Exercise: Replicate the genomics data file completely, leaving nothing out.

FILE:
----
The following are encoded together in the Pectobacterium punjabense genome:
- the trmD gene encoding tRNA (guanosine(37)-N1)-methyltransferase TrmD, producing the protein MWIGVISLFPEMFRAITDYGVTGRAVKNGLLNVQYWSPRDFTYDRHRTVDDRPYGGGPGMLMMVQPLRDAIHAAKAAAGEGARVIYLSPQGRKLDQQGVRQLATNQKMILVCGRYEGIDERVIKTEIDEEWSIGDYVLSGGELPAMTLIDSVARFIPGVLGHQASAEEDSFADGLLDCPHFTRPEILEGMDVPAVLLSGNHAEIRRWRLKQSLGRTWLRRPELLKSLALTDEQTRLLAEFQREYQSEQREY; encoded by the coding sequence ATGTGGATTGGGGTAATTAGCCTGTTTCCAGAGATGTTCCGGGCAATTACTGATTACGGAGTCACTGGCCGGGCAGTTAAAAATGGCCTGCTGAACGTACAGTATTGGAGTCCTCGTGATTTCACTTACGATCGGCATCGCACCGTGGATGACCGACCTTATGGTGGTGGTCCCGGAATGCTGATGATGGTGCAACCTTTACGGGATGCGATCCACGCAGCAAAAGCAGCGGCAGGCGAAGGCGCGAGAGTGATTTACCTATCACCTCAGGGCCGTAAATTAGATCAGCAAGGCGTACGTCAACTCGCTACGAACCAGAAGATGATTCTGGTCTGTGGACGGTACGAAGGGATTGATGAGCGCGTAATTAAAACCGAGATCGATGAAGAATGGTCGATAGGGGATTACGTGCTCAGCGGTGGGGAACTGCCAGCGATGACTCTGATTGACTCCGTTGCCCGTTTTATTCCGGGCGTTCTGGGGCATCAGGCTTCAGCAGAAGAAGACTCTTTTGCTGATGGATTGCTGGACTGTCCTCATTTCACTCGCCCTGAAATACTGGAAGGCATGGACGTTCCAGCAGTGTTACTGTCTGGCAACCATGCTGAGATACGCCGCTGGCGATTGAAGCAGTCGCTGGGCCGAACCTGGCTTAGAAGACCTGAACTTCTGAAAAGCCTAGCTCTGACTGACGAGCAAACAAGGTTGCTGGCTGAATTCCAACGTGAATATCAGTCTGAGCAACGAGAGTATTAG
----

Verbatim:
The following are encoded together in the Pectobacterium punjabense genome:
- the trmD gene encoding tRNA (guanosine(37)-N1)-methyltransferase TrmD, producing the protein MWIGVISLFPEMFRAITDYGVTGRAVKNGLLNVQYWSPRDFTYDRHRTVDDRPYGGGPGMLMMVQPLRDAIHAAKAAAGEGARVIYLSPQGRKLDQQGVRQLATNQKMILVCGRYEGIDERVIKTEIDEEWSIGDYVLSGGELPAMTLIDSVARFIPGVLGHQASAEEDSFADGLLDCPHFTRPEILEGMDVPAVLLSGNHAEIRRWRLKQSLGRTWLRRPELLKSLALTDEQTRLLAEFQREYQSEQREY; encoded by the coding sequence ATGTGGATTGGGGTAATTAGCCTGTTTCCAGAGATGTTCCGGGCAATTACTGATTACGGAGTCACTGGCCGGGCAGTTAAAAATGGCCTGCTGAACGTACAGTATTGGAGTCCTCGTGATTTCACTTACGATCGGCATCGCACCGTGGATGACCGACCTTATGGTGGTGGTCCCGGAATGCTGATGATGGTGCAACCTTTACGGGATGCGATCCACGCAGCAAAAGCAGCGGCAGGCGAAGGCGCGAGAGTGATTTACCTATCACCTCAGGGCCGTAAATTAGATCAGCAAGGCGTACGTCAACTCGCTACGAACCAGAAGATGATTCTGGTCTGTGGACGGTACGAAGGGATTGATGAGCGCGTAATTAAAACCGAGATCGATGAAGAATGGTCGATAGGGGATTACGTGCTCAGCGGTGGGGAACTGCCAGCGATGACTCTGATTGACTCCGTTGCCCGTTTTATTCCGGGCGTTCTGGGGCATCAGGCTTCAGCAGAAGAAGACTCTTTTGCTGATGGATTGCTGGACTGTCCTCATTTCACTCGCCCTGAAATACTGGAAGGCATGGACGTTCCAGCAGTGTTACTGTCTGGCAACCATGCTGAGATACGCCGCTGGCGATTGAAGCAGTCGCTGGGCCGAACCTGGCTTAGAAGACCTGAACTTCTGAAAAGCCTAGCTCTGACTGACGAGCAAACAAGGTTGCTGGCTGAATTCCAACGTGAATATCAGTCTGAGCAACGAGAGTATTAG